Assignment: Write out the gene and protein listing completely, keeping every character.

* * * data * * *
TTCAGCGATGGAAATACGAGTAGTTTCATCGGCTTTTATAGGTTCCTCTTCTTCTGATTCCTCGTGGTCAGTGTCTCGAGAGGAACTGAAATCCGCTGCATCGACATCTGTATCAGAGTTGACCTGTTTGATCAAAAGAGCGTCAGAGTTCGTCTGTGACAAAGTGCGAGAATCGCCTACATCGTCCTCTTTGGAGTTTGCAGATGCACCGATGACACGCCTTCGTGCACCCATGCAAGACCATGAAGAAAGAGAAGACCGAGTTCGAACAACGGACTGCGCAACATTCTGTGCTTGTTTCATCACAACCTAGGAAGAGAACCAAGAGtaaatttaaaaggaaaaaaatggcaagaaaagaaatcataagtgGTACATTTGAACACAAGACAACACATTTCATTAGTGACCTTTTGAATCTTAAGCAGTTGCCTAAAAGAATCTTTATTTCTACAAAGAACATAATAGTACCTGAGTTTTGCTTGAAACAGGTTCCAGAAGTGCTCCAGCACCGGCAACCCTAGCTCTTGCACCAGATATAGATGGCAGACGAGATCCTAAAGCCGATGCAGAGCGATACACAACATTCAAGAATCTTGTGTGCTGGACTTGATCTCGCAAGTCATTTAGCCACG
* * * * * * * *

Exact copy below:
TTCAGCGATGGAAATACGAGTAGTTTCATCGGCTTTTATAGGTTCCTCTTCTTCTGATTCCTCGTGGTCAGTGTCTCGAGAGGAACTGAAATCCGCTGCATCGACATCTGTATCAGAGTTGACCTGTTTGATCAAAAGAGCGTCAGAGTTCGTCTGTGACAAAGTGCGAGAATCGCCTACATCGTCCTCTTTGGAGTTTGCAGATGCACCGATGACACGCCTTCGTGCACCCATGCAAGACCATGAAGAAAGAGAAGACCGAGTTCGAACAACGGACTGCGCAACATTCTGTGCTTGTTTCATCACAACCTAGGAAGAGAACCAAGAGtaaatttaaaaggaaaaaaatggcaagaaaagaaatcataagtgGTACATTTGAACACAAGACAACACATTTCATTAGTGACCTTTTGAATCTTAAGCAGTTGCCTAAAAGAATCTTTATTTCTACAAAGAACATAATAGTACCTGAGTTTTGCTTGAAACAGGTTCCAGAAGTGCTCCAGCACCGGCAACCCTAGCTCTTGCACCAGATATAGATGGCAGACGAGATCCTAAAGCCGATGCAGAGCGATACACAACATTCAAGAATCTTGTGTGCTGGACTTGATCTCGCAAGTCATTTAGCCACG